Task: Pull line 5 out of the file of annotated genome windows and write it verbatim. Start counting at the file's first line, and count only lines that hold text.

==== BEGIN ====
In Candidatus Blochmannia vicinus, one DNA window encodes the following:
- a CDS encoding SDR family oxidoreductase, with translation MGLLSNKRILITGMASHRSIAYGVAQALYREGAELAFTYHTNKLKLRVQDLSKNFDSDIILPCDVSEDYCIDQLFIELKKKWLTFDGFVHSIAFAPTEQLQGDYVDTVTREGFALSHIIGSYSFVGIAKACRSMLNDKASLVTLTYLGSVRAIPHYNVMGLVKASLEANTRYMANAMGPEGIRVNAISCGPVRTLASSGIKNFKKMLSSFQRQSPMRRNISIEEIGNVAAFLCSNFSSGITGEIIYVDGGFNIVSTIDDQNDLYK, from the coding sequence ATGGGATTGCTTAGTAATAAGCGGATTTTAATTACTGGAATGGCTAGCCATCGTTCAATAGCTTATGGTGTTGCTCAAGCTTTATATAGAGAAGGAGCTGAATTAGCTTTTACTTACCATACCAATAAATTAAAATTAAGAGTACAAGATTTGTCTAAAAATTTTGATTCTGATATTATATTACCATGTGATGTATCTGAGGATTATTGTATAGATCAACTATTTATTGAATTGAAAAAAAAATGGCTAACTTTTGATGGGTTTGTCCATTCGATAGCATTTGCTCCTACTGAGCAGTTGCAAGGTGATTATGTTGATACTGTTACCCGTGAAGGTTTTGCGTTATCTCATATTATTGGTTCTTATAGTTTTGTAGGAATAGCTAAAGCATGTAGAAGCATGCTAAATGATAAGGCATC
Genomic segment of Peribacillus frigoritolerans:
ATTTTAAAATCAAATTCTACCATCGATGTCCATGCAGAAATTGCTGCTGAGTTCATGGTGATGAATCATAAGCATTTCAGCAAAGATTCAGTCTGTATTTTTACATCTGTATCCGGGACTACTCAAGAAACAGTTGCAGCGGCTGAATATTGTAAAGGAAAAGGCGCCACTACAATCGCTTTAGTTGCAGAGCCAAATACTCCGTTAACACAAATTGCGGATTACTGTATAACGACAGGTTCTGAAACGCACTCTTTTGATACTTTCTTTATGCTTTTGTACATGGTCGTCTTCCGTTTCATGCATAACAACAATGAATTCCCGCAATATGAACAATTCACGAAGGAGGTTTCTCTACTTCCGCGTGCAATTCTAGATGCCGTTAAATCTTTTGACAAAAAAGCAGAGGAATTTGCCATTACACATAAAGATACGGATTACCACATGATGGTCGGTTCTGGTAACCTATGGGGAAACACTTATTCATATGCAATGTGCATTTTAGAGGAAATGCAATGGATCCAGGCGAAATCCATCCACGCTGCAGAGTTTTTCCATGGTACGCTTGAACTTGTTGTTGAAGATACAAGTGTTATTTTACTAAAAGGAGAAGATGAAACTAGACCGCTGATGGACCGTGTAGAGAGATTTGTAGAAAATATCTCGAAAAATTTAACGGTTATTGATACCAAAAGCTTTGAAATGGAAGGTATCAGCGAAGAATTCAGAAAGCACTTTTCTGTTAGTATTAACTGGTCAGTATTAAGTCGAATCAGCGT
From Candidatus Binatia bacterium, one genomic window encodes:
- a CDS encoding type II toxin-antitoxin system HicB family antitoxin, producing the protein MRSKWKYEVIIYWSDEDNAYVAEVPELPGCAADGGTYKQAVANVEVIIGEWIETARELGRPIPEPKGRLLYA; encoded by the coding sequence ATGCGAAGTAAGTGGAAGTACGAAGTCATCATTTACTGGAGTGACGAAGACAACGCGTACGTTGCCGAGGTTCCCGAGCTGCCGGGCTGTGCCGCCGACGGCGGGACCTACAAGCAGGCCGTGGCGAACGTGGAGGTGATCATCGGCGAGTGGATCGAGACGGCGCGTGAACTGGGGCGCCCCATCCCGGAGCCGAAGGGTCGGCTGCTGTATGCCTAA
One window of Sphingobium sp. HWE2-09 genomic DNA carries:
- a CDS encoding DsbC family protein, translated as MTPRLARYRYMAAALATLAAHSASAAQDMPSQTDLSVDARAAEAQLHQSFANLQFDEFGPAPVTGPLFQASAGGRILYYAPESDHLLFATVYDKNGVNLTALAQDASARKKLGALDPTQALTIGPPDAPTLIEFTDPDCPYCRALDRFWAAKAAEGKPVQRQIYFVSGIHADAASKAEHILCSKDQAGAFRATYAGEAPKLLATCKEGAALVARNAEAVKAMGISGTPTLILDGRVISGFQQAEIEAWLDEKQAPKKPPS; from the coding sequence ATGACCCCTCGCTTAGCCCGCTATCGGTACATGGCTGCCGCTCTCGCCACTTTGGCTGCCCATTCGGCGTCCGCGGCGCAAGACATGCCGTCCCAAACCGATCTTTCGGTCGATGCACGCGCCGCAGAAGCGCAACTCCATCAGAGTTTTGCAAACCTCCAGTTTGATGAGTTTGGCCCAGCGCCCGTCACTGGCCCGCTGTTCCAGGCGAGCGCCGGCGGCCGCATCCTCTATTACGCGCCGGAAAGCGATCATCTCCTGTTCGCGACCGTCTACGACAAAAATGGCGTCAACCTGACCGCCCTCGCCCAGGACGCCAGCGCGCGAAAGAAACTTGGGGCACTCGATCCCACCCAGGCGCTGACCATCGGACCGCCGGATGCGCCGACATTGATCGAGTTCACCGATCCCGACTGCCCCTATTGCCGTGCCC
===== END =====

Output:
From Candidatus Binatia bacterium, one genomic window encodes: